- Can I tell you about my craziness and be accepted with humor and generosity for who I am? Growing empathy and generosity in ourselves toward our partner’s challenges makes a great deal of sense.
In studying what attributes make long-term relationships successful, Ty Tashiro finds what you might expect: kindness, commitment and loyalty, and emotional stability. So presumably these are characteristics that we should look for in a partner. That also makes a lot of logical sense.
However, he has also found that if a person with an anxious or avoidant attachment style gets in a relationship with a securely attached person it is usually the anxiously or avoidantly attached person who ends the relationship. According to Tashiro, even though it would seem like a good thing for a non-securely attached person to seek out a securely attached person, usually it doesn’t work out. So I’m left with the question, “If I happen to be a person with an anxious or avoidant style of attachment, what kind of person should I look for? Am I doomed to be in a relationship with someone who is also non-securely attached?” (For more information on attachment styles see the book: Attached: The New Science of Adult Attachment and How It Can Help You Find and Keep-Love,” by Levine and Heller.)
Helen Fisher presented a much more optimistic view of relationships, stressing that we know so much more now about relationships and that there are so many more resources for people who are looking for relationship help. While she acknowledges that childhood will have some effect on whom we choose as a partner, she gives it far less weight. We don’t have to be driven by unconscious patterns from childhood; we can make conscious decisions. There are also many more acceptable options for how to be in a relationship. One of the options she encourages is what she refers to as “slow love.” She reports that in general people are waiting longer to get married, which is a good thing, as people are now much more likely to have had several relationships before marriage. As a result, they are in a much better place to choose a long-term relationship partner with whom they can be happy.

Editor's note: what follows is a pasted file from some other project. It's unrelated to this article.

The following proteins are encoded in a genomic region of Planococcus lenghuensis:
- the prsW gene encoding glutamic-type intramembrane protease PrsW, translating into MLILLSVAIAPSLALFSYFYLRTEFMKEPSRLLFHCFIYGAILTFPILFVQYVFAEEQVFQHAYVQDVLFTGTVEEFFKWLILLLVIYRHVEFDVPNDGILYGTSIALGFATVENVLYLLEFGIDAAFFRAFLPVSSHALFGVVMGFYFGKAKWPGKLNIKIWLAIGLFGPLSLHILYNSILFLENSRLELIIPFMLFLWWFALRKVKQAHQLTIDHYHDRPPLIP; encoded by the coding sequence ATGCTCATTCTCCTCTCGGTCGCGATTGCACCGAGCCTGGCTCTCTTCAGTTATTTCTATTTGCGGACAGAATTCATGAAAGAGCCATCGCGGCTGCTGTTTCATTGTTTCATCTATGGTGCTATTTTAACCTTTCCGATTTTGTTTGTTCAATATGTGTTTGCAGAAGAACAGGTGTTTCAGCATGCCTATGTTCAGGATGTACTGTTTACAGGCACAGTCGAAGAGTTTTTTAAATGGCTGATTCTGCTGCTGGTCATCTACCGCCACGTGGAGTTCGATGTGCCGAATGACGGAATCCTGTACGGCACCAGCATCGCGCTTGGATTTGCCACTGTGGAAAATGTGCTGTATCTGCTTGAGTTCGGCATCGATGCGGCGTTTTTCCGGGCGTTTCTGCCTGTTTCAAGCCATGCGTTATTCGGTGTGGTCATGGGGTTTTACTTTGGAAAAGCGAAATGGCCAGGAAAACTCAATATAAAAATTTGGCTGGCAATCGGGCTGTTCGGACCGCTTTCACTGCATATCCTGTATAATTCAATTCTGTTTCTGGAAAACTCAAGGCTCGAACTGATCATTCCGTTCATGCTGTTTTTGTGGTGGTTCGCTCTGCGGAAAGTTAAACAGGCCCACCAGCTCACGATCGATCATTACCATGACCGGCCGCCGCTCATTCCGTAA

Humorously, Fisher also points out that “blood drains from the decision-making areas of the brain during the falling in love stage of love.” According to Fisher, this is not a good time to make a decision. Slow love is the key: the longer you wait, the more likely your marriage will be stable.
Fisher’s research with 30,000 people on match.com found that what people really want in a relationship is: 1) respect, 2) trust/someone to confide in, 3) someone who makes them laugh, 4) someone who gives them enough time, and 5) someone they find physically attractive. Yep, that sounds right to me!
I was interested to hear more from Rebecca Traister, as she had less air time. She did, however, point out that marriage patterns are rapidly changing, that we are moving away from marriage, and that today women have many more choices and are able to live outside of marriage. She also commented that the discussion was primarily talking about the middle and upper classes and didn’t necessarily reflect the picture of all SES levels. For many, marriage is not always a stabilizing force and can, in fact, be very destabilizing in some cases.
In conclusion, it is an exciting time to be in a relationship (as well as in the relationship business), as it is constantly evolving and in transition. The good news is that we have more resources, research, and information about relationships now than ever before, and we haven’t even touched on the all that we are learning about the brain and what that has to do with relationships. The downside is that there is so much information that it is difficult to keep up with it all and hard to discern what applies to any one individual. What I do feel passionate and confident about is that anything each of us can do to help ourselves and others in our life increase love and empathy in the world is well worth the effort.
Perhaps there is nothing more important!